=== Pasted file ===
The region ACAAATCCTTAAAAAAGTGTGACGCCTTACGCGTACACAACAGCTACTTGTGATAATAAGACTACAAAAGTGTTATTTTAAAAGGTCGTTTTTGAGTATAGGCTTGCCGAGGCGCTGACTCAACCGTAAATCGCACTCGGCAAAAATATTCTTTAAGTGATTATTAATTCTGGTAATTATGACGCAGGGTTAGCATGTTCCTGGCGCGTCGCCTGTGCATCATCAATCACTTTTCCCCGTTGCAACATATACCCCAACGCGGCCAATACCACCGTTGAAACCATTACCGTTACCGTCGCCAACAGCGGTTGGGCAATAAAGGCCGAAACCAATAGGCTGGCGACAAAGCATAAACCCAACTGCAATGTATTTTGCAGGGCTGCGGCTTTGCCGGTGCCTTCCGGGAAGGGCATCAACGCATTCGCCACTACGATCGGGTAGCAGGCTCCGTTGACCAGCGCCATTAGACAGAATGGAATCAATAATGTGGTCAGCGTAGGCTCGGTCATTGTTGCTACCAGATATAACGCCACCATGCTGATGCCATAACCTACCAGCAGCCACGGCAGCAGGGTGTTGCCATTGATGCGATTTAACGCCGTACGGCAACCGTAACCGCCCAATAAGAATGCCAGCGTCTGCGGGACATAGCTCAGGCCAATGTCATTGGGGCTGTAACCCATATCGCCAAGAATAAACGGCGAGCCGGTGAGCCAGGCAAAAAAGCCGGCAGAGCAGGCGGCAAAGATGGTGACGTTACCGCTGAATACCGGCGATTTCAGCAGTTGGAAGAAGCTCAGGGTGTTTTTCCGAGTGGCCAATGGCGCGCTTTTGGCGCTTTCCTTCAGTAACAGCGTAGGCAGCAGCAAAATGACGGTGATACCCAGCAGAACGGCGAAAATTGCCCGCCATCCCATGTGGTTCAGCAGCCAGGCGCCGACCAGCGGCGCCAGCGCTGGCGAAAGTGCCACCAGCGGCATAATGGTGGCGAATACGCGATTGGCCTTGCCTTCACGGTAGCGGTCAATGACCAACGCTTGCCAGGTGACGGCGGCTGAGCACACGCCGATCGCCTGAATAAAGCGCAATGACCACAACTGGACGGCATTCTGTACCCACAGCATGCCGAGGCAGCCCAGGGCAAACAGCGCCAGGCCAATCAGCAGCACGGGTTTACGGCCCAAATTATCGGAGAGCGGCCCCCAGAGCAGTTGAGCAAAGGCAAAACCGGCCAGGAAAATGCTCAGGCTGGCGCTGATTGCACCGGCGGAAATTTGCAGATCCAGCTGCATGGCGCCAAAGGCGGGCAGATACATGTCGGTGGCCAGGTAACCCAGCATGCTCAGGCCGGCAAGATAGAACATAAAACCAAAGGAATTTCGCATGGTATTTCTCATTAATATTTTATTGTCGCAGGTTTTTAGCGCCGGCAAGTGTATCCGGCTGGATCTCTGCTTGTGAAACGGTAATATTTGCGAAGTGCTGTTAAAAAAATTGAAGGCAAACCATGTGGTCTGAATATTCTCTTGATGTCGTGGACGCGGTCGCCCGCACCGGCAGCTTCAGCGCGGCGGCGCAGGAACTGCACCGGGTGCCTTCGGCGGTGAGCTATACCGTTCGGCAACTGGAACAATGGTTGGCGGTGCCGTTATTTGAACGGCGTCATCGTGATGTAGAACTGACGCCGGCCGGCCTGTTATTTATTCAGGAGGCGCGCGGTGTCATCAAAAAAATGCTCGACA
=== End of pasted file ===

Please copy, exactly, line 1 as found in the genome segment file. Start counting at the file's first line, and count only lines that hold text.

The region ACAAATCCTTAAAAAAGTGTGACGCCTTACGCGTACACAACAGCTACTTGTGATAATAAGACTACAAAAGTGTTATTTTAAAAGGTCGTTTTTGAGTATAGGCTTGCCGAGGCGCTGACTCAACCGTAAATCGCACTCGGCAAAAATATTCTTTAAGTGATTATTAATTCTGGTAATTATGACGCAGGGTTAGCATGTTCCTGGCGCGTCGCCTGTGCATCATCAATCACTTTTCCCCGTTGCAACATATACCCCAACGCGGCCAATACCACCGTTGAAACCATTACCGTTACCGTCGCCAACAGCGGTTGGGCAATAAAGGCCGAAACCAATAGGCTGGCGACAAAGCATAAACCCAACTGCAATGTATTTTGCAGGGCTGCGGCTTTGCCGGTGCCTTCCGGGAAGGGCATCAACGCATTCGCCACTACGATCGGGTAGCAGGCTCCGTTGACCAGCGCCATTAGACAGAATGGAATCAATAATGTGGTCAGCGTAGGCTCGGTCATTGTTGCTACCAGATATAACGCCACCATGCTGATGCCATAACCTACCAGCAGCCACGGCAGCAGGGTGTTGCCATTGATGCGATTTAACGCCGTACGGCAACCGTAACCGCCCAATAAGAATGCCAGCGTCTGCGGGACATAGCTCAGGCCAATGTCATTGGGGCTGTAACCCATATCGCCAAGAATAAACGGCGAGCCGGTGAGCCAGGCAAAAAAGCCGGCAGAGCAGGCGGCAAAGATGGTGACGTTACCGCTGAATACCGGCGATTTCAGCAGTTGGAAGAAGCTCAGGGTGTTTTTCCGAGTGGCCAATGGCGCGCTTTTGGCGCTTTCCTTCAGTAACAGCGTAGGCAGCAGCAAAATGACGGTGATACCCAGCAGAACGGCGAAAATTGCCCGCCATCCCATGTGGTTCAGCAGCCAGGCGCCGACCAGCGGCGCCAGCGCTGGCGAAAGTGCCACCAGCGGCATAATGGTGGCGAATACGCGATTGGCCTTGCCTTCACGGTAGCGGTCAATGACCAACGCTTGCCAGGTGACGGCGGCTGAGCACACGCCGATCGCCTGAATAAAGCGCAATGACCACAACTGGACGGCATTCTGTACCCACAGCATGCCGAGGCAGCCCAGGGCAAACAGCGCCAGGCCAATCAGCAGCACGGGTTTACGGCCCAAATTATCGGAGAGCGGCCCCCAGAGCAGTTGAGCAAAGGCAAAACCGGCCAGGAAAATGCTCAGGCTGGCGCTGATTGCACCGGCGGAAATTTGCAGATCCAGCTGCATGGCGCCAAAGGCGGGCAGATACATGTCGGTGGCCAGGTAACCCAGCATGCTCAGGCCGGCAAGATAGAACATAAAACCAAAGGAATTTCGCATGGTATTTCTCATTAATATTTTATTGTCGCAGGTTTTTAGCGCCGGCAAGTGTATCCGGCTGGATCTCTGCTTGTGAAACGGTAATATTTGCGAAGTGCTGTTAAAAAAATTGAAGGCAAACCATGTGGTCTGAATATTCTCTTGATGTCGTGGACGCGGTCGCCCGCACCGGCAGCTTCAGCGCGGCGGCGCAGGAACTGCACCGGGTGCCTTCGGCGGTGAGCTATACCGTTCGGCAACTGGAACAATGGTTGGCGGTGCCGTTATTTGAACGGCGTCATCGTGATGTAGAACTGACGCCGGCCGGCCTGTTATTTATTCAGGAGGCGCGCGGTGTCATCAAAAAAATGCTCGACA